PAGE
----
The third part of Danse et santé provides an international perspective on injury prevention strategies in the dance world, beginning with a study on the diploma courses for dance teachers in France. Jill Green examines the concepts of health and well-being and related practices in America, including the medicalization of health and the benefits of (and issues connected with) alternative approaches such as somatic education that could become the dominant approach in the quest for an ideal. Blanka Rip et al. conclude this section by examining passion and the possible effects of obsessive passion on health and balance in a dancer. When passion is harmonious, it allows for flexibility and control; when it is obsessive, it affects everything, including health and injuries.
The fourth part of this book provides an interpretation of the professional dance milieu, examining the variety of structural factors that determine the health and safety of dancers in their work. Élise Ledoux et al. look at the organizational issue of business in dance, while Roger Hobden examines injury prevention during training.
The fifth part is the most unexpected. The eleventh chapter comprises works of fiction by four of the contributors who, based on personal accounts gathered through study and observation, re-create the dancer’s world in poetry, a play, a diary and a narrative. The two other chapters in this section address the direct relationship between dance and illness. Christine Hanrahan and Nathalie Buisson, two dancers who have cancer, explain to Sylvie Fortin how dance helps them through their illness. Conversely, Aurore Després describes observing a dancer perform for hospital patients, thus giving them a gift of her art.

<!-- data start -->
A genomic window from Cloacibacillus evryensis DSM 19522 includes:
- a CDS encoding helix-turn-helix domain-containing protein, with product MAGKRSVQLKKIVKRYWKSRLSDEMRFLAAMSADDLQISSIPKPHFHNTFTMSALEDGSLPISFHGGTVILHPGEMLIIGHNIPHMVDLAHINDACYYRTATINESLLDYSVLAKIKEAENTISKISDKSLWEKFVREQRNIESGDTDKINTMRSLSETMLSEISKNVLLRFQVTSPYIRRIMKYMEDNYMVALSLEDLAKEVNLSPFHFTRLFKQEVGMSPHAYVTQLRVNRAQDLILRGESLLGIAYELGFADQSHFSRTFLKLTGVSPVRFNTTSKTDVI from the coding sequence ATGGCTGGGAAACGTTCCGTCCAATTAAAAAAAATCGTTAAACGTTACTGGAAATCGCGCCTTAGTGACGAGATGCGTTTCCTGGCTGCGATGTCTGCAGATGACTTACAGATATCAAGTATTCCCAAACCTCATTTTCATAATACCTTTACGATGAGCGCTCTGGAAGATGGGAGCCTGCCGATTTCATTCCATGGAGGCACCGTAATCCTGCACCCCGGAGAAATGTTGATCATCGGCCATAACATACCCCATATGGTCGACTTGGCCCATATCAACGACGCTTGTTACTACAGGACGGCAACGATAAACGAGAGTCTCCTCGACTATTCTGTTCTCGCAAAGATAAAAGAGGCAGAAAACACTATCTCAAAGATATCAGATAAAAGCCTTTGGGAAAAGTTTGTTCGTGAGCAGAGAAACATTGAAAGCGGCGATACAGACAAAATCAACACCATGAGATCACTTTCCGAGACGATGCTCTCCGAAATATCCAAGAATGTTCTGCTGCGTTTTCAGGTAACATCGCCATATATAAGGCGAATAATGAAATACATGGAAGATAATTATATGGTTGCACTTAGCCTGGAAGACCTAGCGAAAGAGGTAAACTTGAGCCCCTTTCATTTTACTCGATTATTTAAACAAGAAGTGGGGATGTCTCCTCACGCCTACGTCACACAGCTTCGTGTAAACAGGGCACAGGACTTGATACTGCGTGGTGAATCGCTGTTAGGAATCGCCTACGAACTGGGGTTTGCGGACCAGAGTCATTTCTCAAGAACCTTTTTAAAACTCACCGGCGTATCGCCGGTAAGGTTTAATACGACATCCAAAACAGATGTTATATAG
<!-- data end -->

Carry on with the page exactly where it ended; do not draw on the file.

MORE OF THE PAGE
The sixth and final part gives various examples of the representation of illness and physical suffering through dance, often, but not exclusively, as a cathartic or auto-therapeutic process. The reflection on the physical form that begins in this contribution by Tamar Tembeck continues in the following chapter with a choreographic analysis of the definition and perception of the perfect body and of the expectations for achieving that ideal.
Overall, the contributors convincingly persuade us of the need for greater awareness of and control over the issues related to dancers’ health and safety. An underlying theme is the matter of gender and the issues specific to female and male dancers, highlighted in particular by the rate of participation in the various workshops and studies (where there is a preponderance of women), as well as individual first-hand accounts. With a view to changing the sociocultural practices that have long prevented dancers from controlling their own bodies and their own health, the contributors advocate change among the dancers themselves, in their training and in society, to include stricter standards, healthier practices, revised expectations and new ways of thinking.